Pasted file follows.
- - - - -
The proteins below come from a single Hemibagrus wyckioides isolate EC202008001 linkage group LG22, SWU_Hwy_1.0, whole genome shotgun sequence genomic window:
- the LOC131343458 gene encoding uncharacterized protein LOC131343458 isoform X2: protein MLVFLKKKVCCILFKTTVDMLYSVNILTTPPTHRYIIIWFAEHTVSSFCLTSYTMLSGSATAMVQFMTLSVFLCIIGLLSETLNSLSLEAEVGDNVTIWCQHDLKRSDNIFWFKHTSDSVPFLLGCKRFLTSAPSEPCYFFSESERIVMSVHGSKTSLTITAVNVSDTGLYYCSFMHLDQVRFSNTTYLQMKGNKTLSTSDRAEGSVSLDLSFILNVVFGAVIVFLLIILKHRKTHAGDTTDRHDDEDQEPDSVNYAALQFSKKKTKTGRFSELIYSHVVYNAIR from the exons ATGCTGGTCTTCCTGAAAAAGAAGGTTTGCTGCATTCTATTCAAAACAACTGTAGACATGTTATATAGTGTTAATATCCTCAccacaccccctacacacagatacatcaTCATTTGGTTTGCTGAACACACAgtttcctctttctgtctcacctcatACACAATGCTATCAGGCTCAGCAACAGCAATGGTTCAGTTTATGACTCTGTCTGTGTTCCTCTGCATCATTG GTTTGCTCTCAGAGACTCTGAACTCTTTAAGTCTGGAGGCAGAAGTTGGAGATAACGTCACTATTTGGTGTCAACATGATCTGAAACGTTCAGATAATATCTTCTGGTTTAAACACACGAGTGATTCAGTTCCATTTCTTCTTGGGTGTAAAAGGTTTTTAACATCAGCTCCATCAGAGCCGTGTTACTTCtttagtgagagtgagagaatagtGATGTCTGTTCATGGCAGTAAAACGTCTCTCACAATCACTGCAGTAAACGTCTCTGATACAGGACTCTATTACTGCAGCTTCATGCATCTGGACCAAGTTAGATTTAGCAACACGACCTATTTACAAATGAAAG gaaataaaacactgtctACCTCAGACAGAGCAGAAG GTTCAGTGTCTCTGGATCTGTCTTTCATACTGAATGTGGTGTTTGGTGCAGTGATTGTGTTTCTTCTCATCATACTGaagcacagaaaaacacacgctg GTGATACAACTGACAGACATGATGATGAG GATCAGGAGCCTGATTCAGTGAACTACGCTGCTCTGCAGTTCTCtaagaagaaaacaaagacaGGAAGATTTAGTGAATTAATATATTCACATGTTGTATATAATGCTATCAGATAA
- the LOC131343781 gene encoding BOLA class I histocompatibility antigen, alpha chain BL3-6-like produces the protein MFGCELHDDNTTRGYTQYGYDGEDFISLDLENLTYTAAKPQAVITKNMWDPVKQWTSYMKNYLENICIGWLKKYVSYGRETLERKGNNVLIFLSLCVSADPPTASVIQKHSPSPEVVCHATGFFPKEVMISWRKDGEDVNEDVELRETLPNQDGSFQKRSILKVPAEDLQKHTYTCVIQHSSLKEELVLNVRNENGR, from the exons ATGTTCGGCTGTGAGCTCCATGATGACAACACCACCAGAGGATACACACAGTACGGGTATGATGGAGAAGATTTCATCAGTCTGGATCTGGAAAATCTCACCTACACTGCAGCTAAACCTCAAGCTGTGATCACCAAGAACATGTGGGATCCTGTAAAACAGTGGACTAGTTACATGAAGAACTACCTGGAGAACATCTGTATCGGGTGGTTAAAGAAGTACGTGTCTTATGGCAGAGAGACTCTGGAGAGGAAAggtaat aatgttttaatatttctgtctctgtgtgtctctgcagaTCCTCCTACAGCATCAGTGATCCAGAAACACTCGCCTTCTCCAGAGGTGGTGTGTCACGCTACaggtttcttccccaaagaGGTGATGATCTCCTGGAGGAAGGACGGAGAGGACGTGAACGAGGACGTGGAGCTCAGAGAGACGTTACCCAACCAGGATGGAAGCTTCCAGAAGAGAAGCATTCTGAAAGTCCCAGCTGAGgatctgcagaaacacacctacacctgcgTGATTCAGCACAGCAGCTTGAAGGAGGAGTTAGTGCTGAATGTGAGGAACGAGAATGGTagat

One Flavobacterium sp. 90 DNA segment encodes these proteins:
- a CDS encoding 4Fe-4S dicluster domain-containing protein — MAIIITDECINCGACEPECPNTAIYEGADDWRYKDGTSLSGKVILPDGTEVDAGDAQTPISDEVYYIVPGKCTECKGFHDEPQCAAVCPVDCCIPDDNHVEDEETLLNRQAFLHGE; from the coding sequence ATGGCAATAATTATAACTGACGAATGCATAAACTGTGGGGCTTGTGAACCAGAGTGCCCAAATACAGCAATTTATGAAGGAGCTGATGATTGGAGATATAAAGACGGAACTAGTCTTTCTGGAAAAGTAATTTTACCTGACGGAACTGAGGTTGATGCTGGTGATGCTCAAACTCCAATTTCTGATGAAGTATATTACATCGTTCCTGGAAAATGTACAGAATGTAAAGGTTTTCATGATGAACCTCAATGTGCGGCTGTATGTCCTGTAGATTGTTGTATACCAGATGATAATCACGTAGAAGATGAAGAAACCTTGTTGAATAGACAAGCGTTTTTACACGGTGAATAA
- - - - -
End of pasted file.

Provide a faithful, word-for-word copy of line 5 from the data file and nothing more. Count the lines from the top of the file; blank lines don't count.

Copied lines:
- a CDS encoding 4Fe-4S dicluster domain-containing protein — MAIIITDECINCGACEPECPNTAIYEGADDWRYKDGTSLSGKVILPDGTEVDAGDAQTPISDEVYYIVPGKCTECKGFHDEPQCAAVCPVDCCIPDDNHVEDEETLLNRQAFLHGE; from the coding sequence ATGGCAATAATTATAACTGACGAATGCATAAACTGTGGGGCTTGTGAACCAGAGTGCCCAAATACAGCAATTTATGAAGGAGCTGATGATTGGAGATATAAAGACGGAACTAGTCTTTCTGGAAAAGTAATTTTACCTGACGGAACTGAGGTTGATGCTGGTGATGCTCAAACTCCAATTTCTGATGAAGTATATTACATCGTTCCTGGAAAATGTACAGAATGTAAAGGTTTTCATGATGAACCTCAATGTGCGGCTGTATGTCCTGTAGATTGTTGTATACCAGATGATAATCACGTAGAAGATGAAGAAACCTTGTTGAATAGACAAGCGTTTTTACACGGTGAATAA